Study Shows That A Daily Dose of HIV Medication Reduces Infection Risk among People Who Inject Drugs
A daily dose of a medication used to treat HIV infection – a prevention strategy known as pre-exposure prophylaxis (PrEP) - reduced the risk of infection among people who inject drugs by 49 percent according to a new study announced today. Those who took the medication most consistently had even higher levels of protection – in this group, risk was reduced by over 70 percent.
The findings were published online today in the Lancet. CDC also published interim guidance for providers who wish to prescribe PrEP to people who inject drugs in this week’s Morbidity and Mortality Weekly Report.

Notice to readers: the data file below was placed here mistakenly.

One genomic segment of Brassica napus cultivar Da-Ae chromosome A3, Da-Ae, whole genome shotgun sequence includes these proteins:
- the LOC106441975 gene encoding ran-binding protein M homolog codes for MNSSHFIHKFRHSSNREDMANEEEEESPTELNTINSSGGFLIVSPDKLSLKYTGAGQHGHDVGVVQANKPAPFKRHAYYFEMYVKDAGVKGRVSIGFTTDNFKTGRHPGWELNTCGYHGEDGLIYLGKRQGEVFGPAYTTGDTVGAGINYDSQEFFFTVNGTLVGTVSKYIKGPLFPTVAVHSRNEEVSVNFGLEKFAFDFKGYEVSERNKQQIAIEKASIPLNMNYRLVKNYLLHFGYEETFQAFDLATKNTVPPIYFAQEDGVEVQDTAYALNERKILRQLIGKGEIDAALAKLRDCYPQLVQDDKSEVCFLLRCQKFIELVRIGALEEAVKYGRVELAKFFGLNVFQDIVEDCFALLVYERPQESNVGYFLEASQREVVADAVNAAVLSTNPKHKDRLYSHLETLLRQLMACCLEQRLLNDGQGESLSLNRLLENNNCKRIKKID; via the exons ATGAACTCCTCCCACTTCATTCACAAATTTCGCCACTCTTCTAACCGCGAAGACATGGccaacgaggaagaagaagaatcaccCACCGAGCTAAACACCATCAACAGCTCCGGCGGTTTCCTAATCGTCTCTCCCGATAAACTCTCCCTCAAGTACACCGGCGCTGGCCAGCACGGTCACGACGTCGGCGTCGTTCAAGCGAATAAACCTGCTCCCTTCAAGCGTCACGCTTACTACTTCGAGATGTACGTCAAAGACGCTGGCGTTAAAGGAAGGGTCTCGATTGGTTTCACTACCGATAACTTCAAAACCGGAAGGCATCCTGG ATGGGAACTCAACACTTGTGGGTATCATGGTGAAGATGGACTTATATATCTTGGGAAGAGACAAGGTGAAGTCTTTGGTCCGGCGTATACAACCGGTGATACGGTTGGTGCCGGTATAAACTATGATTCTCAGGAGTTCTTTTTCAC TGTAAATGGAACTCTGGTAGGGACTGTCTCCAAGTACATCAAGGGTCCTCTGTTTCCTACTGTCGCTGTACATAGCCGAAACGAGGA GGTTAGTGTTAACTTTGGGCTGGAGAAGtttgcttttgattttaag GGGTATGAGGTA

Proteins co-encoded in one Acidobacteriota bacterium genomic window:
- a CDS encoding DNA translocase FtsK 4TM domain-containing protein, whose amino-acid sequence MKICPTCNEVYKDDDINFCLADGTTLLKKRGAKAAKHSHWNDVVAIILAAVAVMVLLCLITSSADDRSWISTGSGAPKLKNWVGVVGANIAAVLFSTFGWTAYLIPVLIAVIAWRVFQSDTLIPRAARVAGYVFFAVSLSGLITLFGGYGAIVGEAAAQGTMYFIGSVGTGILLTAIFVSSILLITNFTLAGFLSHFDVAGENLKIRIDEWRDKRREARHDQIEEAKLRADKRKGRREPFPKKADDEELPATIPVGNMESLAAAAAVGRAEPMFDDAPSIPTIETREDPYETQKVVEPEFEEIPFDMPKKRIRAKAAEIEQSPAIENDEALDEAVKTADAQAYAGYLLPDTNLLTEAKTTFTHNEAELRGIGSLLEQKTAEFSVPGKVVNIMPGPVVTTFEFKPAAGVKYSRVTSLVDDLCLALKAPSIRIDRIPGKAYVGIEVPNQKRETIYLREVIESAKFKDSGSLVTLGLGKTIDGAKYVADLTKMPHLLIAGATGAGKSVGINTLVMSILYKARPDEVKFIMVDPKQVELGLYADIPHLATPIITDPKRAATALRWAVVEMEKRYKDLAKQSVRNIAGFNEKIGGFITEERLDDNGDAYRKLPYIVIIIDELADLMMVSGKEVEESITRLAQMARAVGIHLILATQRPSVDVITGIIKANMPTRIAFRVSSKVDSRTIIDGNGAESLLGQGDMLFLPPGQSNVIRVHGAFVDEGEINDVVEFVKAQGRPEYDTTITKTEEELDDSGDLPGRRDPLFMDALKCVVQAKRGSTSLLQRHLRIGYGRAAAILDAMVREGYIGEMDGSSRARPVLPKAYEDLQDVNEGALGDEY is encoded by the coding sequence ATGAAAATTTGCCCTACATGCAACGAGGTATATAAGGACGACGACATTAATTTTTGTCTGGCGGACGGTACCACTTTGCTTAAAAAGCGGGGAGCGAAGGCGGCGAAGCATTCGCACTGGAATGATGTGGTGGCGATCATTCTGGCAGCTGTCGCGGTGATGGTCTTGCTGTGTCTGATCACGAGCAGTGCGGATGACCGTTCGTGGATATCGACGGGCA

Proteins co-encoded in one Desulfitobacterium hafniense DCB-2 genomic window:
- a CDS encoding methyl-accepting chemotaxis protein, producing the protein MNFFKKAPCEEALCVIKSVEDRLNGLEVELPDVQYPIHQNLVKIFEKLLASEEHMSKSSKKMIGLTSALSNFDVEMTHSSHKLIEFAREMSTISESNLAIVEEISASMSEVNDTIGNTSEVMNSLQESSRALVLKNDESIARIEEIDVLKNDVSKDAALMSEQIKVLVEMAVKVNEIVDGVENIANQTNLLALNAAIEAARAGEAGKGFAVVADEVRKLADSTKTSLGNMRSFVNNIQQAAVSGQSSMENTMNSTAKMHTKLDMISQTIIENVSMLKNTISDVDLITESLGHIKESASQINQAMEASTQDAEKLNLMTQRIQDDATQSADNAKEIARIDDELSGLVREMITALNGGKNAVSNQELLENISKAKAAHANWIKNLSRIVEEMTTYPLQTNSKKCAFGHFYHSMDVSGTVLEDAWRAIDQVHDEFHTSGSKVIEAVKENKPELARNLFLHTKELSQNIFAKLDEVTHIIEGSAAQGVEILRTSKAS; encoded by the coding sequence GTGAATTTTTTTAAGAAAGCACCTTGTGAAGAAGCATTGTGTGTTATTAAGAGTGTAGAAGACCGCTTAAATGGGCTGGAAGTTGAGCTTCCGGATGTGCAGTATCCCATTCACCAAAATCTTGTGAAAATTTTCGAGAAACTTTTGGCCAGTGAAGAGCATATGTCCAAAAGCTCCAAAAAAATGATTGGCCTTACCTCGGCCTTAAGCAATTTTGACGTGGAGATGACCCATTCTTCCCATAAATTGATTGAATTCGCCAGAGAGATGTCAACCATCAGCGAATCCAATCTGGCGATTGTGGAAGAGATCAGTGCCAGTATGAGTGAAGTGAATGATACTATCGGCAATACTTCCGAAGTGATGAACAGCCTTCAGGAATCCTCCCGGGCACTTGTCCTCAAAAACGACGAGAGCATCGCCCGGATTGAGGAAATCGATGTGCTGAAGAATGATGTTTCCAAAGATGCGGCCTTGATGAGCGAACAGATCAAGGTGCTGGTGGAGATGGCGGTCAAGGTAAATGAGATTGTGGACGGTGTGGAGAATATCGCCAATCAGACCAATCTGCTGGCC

To help inform your stories on this groundbreaking research, please find below key materials outlining the trial’s results, as well as additional background information on PrEP. If you are a reporter and need a copy of the Lancet paper, please contact the NCHHSTP media team at NCHHSTPMediaTeam@cdc.gov.
News Releases and Announcements
- June 12, 2013 - New CDC Campaign: Know Hepatitis B
Today, CDC launched Know Hepatitis B, the first national multilingual, multi-year communications campaign to increase testing for hepatitis B among Asian Americans and Pacific Islanders.
While making up only less than 5 percent of the U.S. population, Asian Americans and Pacific Islanders account for more than half of the 1.2 million Americans estimated to be living with chronic hepatitis B. Yet most of those living with the disease don’t know it because they haven’t been tested. Left undiagnosed and untreated, hepatitis B can cause serious liver damage and even death.
To assist with your coverage of this new important campaign, please find below various media resources.
- Archive Previous Press Releases, Fact Sheets and Statements
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